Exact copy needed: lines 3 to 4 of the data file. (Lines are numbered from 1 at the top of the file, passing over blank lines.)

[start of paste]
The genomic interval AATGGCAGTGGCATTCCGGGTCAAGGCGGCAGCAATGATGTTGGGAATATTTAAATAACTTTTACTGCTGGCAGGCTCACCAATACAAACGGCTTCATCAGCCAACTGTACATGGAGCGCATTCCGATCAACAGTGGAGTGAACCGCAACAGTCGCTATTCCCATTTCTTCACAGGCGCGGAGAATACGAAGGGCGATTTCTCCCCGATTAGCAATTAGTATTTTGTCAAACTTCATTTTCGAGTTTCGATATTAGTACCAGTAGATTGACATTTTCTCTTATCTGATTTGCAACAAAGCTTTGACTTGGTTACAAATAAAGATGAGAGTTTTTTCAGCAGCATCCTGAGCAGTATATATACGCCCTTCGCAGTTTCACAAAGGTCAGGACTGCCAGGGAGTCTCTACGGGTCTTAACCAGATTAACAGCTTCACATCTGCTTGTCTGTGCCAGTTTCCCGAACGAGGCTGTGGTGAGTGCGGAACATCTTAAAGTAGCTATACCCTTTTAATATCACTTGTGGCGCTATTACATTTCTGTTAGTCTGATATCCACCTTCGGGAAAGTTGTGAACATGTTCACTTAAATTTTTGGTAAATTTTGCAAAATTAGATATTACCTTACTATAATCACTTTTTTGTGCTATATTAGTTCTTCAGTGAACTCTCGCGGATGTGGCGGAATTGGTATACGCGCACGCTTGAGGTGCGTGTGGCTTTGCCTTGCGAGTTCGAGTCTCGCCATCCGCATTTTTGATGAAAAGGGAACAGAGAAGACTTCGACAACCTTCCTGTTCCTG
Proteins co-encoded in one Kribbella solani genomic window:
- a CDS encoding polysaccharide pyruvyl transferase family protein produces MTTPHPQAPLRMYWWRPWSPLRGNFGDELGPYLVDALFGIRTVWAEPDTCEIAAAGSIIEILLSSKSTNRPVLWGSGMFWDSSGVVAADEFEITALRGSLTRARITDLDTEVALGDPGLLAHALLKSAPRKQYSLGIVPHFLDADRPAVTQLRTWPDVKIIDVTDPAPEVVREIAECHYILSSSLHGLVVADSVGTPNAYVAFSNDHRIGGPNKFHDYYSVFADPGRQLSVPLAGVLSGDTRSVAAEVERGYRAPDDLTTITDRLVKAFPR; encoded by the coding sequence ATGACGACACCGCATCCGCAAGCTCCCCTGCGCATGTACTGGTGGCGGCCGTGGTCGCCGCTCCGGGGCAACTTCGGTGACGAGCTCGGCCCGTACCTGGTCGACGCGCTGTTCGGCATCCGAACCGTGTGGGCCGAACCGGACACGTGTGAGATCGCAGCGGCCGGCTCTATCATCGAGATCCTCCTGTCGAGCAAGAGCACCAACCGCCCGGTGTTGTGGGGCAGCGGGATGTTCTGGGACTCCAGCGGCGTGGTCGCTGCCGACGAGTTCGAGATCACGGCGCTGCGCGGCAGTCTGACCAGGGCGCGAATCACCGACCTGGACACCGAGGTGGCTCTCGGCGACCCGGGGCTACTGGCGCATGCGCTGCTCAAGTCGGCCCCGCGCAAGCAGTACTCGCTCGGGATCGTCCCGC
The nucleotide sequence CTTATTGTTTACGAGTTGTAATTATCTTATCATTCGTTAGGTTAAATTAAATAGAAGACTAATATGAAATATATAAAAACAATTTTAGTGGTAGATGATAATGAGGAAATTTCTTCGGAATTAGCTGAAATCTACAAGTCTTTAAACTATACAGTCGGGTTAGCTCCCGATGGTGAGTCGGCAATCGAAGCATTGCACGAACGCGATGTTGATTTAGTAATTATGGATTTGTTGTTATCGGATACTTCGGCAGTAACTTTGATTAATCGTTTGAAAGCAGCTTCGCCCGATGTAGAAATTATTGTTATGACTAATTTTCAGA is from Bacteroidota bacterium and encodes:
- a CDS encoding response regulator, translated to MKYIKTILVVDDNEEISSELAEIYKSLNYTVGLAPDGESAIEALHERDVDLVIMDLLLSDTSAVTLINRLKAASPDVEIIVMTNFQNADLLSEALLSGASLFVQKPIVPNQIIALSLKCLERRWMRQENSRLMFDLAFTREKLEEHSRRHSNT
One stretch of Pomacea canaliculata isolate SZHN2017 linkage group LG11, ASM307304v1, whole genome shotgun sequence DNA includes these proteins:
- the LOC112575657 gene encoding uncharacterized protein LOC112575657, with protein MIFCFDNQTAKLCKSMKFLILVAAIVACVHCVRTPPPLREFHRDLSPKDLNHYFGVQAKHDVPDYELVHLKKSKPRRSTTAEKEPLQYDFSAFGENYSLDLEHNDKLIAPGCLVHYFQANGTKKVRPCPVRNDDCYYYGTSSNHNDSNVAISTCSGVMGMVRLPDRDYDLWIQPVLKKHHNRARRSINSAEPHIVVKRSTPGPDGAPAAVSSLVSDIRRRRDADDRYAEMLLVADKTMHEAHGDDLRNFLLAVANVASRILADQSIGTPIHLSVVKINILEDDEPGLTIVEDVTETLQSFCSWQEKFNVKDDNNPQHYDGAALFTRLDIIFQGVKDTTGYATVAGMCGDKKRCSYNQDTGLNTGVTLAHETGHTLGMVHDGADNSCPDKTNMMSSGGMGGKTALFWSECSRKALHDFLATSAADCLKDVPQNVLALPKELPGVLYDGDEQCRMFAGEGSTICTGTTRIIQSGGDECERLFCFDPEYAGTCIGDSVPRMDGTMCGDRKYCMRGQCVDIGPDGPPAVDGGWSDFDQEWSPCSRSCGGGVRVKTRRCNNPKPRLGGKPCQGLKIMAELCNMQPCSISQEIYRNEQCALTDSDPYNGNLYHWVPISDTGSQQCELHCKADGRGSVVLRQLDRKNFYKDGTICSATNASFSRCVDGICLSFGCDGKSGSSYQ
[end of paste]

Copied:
- a CDS encoding polysaccharide pyruvyl transferase family protein produces MTTPHPQAPLRMYWWRPWSPLRGNFGDELGPYLVDALFGIRTVWAEPDTCEIAAAGSIIEILLSSKSTNRPVLWGSGMFWDSSGVVAADEFEITALRGSLTRARITDLDTEVALGDPGLLAHALLKSAPRKQYSLGIVPHFLDADRPAVTQLRTWPDVKIIDVTDPAPEVVREIAECHYILSSSLHGLVVADSVGTPNAYVAFSNDHRIGGPNKFHDYYSVFADPGRQLSVPLAGVLSGDTRSVAAEVERGYRAPDDLTTITDRLVKAFPR; encoded by the coding sequence ATGACGACACCGCATCCGCAAGCTCCCCTGCGCATGTACTGGTGGCGGCCGTGGTCGCCGCTCCGGGGCAACTTCGGTGACGAGCTCGGCCCGTACCTGGTCGACGCGCTGTTCGGCATCCGAACCGTGTGGGCCGAACCGGACACGTGTGAGATCGCAGCGGCCGGCTCTATCATCGAGATCCTCCTGTCGAGCAAGAGCACCAACCGCCCGGTGTTGTGGGGCAGCGGGATGTTCTGGGACTCCAGCGGCGTGGTCGCTGCCGACGAGTTCGAGATCACGGCGCTGCGCGGCAGTCTGACCAGGGCGCGAATCACCGACCTGGACACCGAGGTGGCTCTCGGCGACCCGGGGCTACTGGCGCATGCGCTGCTCAAGTCGGCCCCGCGCAAGCAGTACTCGCTCGGGATCGTCCCGC
The nucleotide sequence CTTATTGTTTACGAGTTGTAATTATCTTATCATTCGTTAGGTTAAATTAAATAGAAGACTAATATGAAATATATAAAAACAATTTTAGTGGTAGATGATAATGAGGAAATTTCTTCGGAATTAGCTGAAATCTACAAGTCTTTAAACTATACAGTCGGGTTAGCTCCCGATGGTGAGTCGGCAATCGAAGCATTGCACGAACGCGATGTTGATTTAGTAATTATGGATTTGTTGTTATCGGATACTTCGGCAGTAACTTTGATTAATCGTTTGAAAGCAGCTTCGCCCGATGTAGAAATTATTGTTATGACTAATTTTCAGA is from Bacteroidota bacterium and encodes: